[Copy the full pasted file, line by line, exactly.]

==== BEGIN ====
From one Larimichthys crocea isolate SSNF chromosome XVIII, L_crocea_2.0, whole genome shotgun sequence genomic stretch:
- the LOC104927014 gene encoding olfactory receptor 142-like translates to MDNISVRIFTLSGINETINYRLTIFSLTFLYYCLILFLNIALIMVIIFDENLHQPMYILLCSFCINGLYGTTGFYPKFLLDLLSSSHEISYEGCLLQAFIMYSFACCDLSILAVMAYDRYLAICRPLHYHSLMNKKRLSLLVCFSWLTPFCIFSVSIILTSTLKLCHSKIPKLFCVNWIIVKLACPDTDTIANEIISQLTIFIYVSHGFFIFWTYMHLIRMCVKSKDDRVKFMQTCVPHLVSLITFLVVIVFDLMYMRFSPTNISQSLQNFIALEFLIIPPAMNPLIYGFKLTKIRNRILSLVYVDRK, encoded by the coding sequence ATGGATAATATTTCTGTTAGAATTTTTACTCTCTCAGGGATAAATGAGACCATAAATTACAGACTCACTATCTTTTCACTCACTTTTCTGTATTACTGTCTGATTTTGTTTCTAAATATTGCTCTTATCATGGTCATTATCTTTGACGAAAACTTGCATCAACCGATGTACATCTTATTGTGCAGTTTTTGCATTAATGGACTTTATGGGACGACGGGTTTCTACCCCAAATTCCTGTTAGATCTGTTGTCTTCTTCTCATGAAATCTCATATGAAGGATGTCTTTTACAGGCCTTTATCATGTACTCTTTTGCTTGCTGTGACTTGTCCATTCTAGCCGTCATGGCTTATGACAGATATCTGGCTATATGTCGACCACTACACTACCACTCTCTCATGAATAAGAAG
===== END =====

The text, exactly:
From one Larimichthys crocea isolate SSNF chromosome XVIII, L_crocea_2.0, whole genome shotgun sequence genomic stretch:
- the LOC104927014 gene encoding olfactory receptor 142-like translates to MDNISVRIFTLSGINETINYRLTIFSLTFLYYCLILFLNIALIMVIIFDENLHQPMYILLCSFCINGLYGTTGFYPKFLLDLLSSSHEISYEGCLLQAFIMYSFACCDLSILAVMAYDRYLAICRPLHYHSLMNKKRLSLLVCFSWLTPFCIFSVSIILTSTLKLCHSKIPKLFCVNWIIVKLACPDTDTIANEIISQLTIFIYVSHGFFIFWTYMHLIRMCVKSKDDRVKFMQTCVPHLVSLITFLVVIVFDLMYMRFSPTNISQSLQNFIALEFLIIPPAMNPLIYGFKLTKIRNRILSLVYVDRK, encoded by the coding sequence ATGGATAATATTTCTGTTAGAATTTTTACTCTCTCAGGGATAAATGAGACCATAAATTACAGACTCACTATCTTTTCACTCACTTTTCTGTATTACTGTCTGATTTTGTTTCTAAATATTGCTCTTATCATGGTCATTATCTTTGACGAAAACTTGCATCAACCGATGTACATCTTATTGTGCAGTTTTTGCATTAATGGACTTTATGGGACGACGGGTTTCTACCCCAAATTCCTGTTAGATCTGTTGTCTTCTTCTCATGAAATCTCATATGAAGGATGTCTTTTACAGGCCTTTATCATGTACTCTTTTGCTTGCTGTGACTTGTCCATTCTAGCCGTCATGGCTTATGACAGATATCTGGCTATATGTCGACCACTACACTACCACTCTCTCATGAATAAGAAG